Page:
Through the Tunnel

by Doris Lessing
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At the end of "Through the Tunnel," why do you think Jerry tells his mother how long he can hold his breath but avoids telling her about his swim through the tunnel?

Jerry manages to avoid telling his mother about the swim through the tunnel because he wants to keep it a secret, and he also wants some time to reflect on it for himself.

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In Doris Lessing's short story "Through the Tunnel," Jerry keeps his swimming accomplishment to himself perhaps because he doesn't want his mother to know what he has been doing (so she doesn't scold him or worry) and perhaps also because this feat has been a personal achievement that he wants to reflect on for a while.

First, Jerry definitely has a sense that if his mother knew what he has been doing, she would stop him. After Jerry spends time with the local boys and realizes that they are swimming through an underwater tunnel, he decides that he must do it, too. He cries at first because he can't and because the boys seem to reject him for it. But then, the idea takes hold of him, and he actually begins a training regime that is unusual for an eleven-year-old boy. He builds up his ability to hold his breath underwater, working at it gradually over several days. Yet he never tells his mother about it and downplays the problem of the bloody nose he gets at night. One day, his mother insists that Jerry stay with her, and this drives home the point that he should not tell her. After all, Jerry's mother worries about him. He is an only child, and his father is dead.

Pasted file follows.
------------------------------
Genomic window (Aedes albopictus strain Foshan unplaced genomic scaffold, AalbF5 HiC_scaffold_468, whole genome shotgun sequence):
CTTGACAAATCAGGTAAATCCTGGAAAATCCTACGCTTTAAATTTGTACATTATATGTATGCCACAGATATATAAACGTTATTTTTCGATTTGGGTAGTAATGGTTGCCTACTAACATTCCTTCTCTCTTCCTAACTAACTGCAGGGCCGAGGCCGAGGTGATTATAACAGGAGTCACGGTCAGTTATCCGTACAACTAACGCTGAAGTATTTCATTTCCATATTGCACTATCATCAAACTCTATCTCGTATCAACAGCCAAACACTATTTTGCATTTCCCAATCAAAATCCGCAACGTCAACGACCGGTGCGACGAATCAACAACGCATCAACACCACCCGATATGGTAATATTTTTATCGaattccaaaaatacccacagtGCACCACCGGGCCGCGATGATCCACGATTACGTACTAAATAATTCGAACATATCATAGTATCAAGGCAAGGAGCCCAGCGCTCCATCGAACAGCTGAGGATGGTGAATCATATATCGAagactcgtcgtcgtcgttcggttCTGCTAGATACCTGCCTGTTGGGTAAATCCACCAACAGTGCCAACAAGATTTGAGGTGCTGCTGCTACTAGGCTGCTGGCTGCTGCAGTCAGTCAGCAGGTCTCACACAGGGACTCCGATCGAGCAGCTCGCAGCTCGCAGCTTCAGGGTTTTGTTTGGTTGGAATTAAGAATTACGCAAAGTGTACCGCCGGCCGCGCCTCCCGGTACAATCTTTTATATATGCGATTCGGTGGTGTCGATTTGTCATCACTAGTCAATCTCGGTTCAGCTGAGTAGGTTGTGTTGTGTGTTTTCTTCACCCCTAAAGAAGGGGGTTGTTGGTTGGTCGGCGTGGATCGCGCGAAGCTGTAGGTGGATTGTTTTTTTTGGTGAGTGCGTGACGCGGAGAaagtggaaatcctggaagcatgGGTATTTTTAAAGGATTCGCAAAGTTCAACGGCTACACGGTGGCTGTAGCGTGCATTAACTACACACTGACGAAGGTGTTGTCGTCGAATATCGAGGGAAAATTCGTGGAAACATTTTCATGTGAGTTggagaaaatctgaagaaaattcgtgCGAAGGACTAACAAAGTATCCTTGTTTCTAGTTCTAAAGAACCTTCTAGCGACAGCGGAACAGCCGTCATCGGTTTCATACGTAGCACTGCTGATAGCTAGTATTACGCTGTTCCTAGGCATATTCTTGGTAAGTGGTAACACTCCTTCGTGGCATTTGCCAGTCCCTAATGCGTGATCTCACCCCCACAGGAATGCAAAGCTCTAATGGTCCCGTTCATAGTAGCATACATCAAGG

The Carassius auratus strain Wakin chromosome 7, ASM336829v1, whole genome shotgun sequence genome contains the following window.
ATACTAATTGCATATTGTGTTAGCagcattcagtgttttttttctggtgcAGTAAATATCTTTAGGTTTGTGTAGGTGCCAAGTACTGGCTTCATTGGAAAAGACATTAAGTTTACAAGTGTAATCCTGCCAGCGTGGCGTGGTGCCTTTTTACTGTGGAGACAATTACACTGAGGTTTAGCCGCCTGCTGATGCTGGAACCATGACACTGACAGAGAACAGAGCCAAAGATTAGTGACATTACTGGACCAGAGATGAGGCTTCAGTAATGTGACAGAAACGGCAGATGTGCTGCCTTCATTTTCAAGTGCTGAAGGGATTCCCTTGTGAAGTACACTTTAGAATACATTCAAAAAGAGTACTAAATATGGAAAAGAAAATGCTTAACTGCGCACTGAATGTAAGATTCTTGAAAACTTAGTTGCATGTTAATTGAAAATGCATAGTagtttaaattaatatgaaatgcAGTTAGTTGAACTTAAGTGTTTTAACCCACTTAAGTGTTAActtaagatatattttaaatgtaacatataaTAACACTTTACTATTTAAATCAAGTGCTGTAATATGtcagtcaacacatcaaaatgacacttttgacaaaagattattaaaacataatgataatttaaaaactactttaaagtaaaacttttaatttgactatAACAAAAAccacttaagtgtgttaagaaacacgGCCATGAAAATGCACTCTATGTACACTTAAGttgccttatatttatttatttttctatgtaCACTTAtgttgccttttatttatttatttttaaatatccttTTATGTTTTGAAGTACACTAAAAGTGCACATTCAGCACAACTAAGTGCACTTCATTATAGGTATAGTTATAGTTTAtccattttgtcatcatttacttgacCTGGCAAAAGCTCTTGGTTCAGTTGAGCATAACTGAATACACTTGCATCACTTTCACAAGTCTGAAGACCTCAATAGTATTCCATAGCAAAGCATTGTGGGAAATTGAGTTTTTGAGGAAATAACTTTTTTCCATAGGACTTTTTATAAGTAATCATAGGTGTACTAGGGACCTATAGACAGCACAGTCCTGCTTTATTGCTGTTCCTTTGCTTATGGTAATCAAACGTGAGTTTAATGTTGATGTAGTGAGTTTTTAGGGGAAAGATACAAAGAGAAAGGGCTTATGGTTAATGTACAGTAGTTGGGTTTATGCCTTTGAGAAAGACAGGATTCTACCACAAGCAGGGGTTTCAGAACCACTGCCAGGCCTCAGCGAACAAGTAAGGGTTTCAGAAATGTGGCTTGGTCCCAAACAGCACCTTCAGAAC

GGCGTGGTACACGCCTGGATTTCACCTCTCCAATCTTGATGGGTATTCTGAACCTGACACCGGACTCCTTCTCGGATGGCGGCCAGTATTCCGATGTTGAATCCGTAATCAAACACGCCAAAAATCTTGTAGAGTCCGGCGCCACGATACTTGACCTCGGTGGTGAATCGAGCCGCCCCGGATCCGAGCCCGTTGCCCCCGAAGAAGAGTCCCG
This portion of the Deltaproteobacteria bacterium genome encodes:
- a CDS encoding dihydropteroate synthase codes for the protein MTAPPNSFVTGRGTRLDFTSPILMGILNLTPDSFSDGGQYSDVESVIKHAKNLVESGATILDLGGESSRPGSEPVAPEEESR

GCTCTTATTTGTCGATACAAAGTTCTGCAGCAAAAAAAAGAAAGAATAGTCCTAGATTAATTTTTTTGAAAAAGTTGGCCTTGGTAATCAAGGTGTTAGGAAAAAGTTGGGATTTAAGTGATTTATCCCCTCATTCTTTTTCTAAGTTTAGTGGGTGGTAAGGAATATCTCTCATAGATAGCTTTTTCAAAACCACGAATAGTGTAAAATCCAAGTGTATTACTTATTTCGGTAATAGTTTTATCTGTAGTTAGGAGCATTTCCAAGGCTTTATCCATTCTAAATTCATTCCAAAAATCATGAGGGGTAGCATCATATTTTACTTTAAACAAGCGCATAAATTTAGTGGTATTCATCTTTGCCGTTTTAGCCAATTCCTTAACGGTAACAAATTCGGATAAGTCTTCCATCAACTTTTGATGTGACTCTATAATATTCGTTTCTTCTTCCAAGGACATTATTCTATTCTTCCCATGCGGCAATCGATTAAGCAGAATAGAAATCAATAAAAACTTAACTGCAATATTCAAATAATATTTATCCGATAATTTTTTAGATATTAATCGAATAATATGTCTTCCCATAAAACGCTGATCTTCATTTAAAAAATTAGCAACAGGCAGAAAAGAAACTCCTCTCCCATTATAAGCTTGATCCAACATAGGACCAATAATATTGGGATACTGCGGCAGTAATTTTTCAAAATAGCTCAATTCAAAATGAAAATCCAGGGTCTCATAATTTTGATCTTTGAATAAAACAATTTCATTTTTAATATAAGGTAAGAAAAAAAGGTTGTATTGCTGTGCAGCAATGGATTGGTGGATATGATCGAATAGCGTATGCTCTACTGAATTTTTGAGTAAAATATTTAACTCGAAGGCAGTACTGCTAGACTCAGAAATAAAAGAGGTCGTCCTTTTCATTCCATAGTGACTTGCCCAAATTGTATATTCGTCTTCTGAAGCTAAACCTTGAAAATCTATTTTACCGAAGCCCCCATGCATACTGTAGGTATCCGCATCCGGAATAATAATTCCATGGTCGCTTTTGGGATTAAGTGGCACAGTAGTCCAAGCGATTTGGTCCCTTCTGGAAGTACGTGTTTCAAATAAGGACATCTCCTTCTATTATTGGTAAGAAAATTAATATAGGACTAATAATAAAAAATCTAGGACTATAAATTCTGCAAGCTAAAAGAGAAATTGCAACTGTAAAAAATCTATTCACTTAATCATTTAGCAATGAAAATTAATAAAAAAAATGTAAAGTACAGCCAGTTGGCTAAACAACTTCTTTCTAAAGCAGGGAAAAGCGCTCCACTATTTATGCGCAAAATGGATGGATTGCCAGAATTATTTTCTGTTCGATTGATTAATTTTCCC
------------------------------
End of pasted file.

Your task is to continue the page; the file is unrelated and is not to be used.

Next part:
Jerry doesn't even tell his mother after the fact, for again, he realizes that she wouldn't like what he has done. She may not allow him any future freedom (for she has struggled enough with letting him go on his own this time around). At the very least, she would probably give him a sharp scolding for taking such a risk, and she would worry all the more about him next time. Jerry does seem to love his mother, so he would want to avoid that.

Further, Jerry wants to keep his accomplishment to himself so that he can reflect on it for a while. He has done something major here by swimming through that tunnel, yet it has scared him a bit, too. He realizes both his new-found strength and the danger in which he has placed himself, and he needs some time to process both. He must meditate on his reaction to his achievement (which is likely not quite what he has expected) and decide what it might mean for him in the long run; and this is something no one else, not even his mother, can tell him.

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